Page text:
Measuring index investment in commodity futures markets

Dwight R. Sanders, Scott H. Irwin

Research output: Contribution to specialist publicationArticle


The "Masters Hypothesis" is the claim that unprecedented buying pressure in recent years from new index investment created a massive bubble in commodity futures prices. Due to data limitations, some recent studies of the market impact of index investment in the WTI crude oil futures market impute index positions. We investigate the accuracy of the algorithm popularized by Masters (2008) to estimate index positions. The estimates generated by the Masters algorithm deviate substantially from the positions reported in the U.S. Commodity Futures Trading Commission's (CFTC) Index Investment Data (IID) report-the agency's best data on index positions. The Masters algorithm over-estimates the gross WTI crude oil position by an average of 142,000 contracts. Importantly, the deviation in the first half of 2008, the period of greatest concern about the market impact of index investment, is directionally wrong. These results suggest empirical tests of market impact based on mapping algorithms in WTI crude oil futures should be viewed with considerable caution.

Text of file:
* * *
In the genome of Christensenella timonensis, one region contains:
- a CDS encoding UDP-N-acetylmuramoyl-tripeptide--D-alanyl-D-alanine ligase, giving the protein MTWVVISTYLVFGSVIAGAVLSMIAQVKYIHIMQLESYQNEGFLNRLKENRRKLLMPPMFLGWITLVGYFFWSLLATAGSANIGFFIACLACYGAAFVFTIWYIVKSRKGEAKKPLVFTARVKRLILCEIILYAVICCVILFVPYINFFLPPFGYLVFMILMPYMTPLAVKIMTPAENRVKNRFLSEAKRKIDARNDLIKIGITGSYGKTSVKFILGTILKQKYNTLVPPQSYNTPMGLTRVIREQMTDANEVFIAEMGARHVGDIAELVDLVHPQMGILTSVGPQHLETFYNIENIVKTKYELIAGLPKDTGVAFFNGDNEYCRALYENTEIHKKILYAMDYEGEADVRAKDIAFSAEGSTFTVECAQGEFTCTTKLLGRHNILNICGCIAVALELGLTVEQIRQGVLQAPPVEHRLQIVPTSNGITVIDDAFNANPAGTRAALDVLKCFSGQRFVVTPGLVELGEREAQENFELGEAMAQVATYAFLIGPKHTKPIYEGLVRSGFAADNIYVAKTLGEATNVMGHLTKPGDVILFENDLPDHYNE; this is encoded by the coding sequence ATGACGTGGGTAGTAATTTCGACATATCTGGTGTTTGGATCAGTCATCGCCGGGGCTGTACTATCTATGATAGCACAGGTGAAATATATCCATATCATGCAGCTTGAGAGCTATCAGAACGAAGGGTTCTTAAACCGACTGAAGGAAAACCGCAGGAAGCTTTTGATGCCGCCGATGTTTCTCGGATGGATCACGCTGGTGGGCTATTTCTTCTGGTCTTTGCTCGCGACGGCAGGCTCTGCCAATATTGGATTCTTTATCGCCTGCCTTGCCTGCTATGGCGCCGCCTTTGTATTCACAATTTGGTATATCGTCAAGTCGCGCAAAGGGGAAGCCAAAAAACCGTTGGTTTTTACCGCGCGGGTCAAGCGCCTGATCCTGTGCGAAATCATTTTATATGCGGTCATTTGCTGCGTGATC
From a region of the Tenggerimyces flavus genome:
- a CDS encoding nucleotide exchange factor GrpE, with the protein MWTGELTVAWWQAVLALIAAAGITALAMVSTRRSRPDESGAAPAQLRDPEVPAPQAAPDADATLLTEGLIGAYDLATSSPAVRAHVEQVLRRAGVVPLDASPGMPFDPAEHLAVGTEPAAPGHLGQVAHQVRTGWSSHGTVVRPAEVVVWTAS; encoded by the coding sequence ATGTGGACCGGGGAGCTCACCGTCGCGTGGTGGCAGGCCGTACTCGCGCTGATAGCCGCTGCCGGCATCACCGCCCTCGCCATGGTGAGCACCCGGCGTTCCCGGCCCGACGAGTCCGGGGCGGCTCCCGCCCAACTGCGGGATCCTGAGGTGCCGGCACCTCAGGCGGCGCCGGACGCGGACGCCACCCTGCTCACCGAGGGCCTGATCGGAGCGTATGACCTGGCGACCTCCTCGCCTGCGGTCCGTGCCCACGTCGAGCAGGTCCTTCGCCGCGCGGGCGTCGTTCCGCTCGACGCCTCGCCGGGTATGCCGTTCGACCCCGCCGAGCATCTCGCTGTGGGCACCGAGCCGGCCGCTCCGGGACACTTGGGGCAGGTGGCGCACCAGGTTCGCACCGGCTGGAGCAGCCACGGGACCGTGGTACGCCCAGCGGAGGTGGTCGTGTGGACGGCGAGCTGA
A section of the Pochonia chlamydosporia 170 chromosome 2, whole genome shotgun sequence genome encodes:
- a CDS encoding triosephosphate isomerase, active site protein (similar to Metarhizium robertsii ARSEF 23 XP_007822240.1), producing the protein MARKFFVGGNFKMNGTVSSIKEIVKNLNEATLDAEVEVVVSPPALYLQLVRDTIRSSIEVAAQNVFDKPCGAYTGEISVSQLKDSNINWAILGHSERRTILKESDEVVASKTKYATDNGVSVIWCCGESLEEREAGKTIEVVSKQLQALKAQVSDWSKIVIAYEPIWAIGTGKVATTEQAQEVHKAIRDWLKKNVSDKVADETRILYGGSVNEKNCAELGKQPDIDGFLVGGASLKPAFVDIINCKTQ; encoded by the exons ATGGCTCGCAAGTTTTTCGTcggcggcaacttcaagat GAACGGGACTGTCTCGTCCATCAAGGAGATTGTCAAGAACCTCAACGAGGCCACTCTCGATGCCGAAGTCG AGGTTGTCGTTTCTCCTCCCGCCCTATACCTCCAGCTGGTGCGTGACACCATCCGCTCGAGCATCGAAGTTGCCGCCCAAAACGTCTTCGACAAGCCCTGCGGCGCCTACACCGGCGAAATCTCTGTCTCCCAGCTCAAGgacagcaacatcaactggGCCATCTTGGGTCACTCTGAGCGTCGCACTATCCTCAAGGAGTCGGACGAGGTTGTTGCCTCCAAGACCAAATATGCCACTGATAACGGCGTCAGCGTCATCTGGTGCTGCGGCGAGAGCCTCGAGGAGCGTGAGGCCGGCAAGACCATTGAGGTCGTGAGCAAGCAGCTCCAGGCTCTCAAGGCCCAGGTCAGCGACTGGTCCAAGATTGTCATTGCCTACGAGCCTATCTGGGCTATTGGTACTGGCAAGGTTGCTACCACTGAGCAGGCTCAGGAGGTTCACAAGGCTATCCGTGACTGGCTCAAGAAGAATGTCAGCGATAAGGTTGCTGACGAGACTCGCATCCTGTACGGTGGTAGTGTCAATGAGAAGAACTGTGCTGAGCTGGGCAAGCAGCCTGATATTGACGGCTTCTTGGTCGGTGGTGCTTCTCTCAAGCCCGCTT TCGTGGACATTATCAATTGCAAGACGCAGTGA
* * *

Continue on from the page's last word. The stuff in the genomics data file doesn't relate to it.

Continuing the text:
Original languageEnglish (US)
Number of pages23
Specialist publicationEnergy Journal
StatePublished - 2013


  • Commodity
  • Crude oil
  • Futures markets
  • Index investment
  • Masters Hypothesis
  • Speculation

ASJC Scopus subject areas

  • Economics and Econometrics
  • General Energy


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